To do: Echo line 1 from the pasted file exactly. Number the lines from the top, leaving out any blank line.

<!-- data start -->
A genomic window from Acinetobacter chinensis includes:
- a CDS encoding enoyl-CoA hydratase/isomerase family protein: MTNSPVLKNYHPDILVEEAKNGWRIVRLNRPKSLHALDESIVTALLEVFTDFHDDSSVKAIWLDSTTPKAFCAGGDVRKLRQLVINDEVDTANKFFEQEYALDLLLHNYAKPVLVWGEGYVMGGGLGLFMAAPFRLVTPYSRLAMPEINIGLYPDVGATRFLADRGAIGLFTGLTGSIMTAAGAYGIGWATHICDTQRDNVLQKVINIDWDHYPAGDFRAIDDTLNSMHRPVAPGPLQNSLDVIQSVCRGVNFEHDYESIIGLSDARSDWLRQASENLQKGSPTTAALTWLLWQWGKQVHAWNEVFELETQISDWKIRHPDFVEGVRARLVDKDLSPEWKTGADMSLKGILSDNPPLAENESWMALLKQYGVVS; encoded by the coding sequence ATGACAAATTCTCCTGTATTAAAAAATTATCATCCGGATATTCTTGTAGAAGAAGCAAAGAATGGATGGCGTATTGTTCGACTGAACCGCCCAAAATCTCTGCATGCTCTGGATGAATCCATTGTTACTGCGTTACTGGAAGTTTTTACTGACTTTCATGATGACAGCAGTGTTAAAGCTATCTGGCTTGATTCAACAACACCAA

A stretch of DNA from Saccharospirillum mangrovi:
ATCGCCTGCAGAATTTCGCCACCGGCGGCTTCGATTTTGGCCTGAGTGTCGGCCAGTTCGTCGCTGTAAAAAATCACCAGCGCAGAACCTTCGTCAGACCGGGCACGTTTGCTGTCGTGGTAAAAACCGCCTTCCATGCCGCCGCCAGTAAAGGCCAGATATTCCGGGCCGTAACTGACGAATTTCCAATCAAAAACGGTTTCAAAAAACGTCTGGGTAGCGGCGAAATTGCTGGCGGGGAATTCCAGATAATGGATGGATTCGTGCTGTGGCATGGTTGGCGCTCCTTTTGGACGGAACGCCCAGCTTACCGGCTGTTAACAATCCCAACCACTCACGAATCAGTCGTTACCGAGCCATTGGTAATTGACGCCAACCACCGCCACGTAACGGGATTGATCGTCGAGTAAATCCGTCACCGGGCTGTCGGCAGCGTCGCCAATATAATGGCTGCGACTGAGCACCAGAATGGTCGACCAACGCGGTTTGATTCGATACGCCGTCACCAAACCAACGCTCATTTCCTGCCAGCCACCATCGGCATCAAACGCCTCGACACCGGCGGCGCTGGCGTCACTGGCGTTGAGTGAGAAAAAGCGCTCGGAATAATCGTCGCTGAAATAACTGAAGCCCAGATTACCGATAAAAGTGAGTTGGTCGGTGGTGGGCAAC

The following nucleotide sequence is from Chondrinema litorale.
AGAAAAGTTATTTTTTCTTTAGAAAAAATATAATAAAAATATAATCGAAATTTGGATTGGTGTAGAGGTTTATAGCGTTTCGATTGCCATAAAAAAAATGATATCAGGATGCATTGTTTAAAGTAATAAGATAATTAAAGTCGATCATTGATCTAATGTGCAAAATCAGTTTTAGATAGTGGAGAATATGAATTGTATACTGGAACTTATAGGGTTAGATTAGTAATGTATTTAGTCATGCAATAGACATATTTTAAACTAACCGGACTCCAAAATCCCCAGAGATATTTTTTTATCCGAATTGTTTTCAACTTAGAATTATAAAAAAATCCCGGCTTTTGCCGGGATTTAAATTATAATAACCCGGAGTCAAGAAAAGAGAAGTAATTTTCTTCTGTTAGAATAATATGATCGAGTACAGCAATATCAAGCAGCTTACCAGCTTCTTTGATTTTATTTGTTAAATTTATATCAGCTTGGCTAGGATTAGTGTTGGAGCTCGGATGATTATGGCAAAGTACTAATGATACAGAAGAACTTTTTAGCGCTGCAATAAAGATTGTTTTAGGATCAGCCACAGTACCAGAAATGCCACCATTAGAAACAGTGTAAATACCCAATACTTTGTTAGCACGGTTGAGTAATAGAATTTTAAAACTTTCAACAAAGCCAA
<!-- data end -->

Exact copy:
A genomic window from Acinetobacter chinensis includes: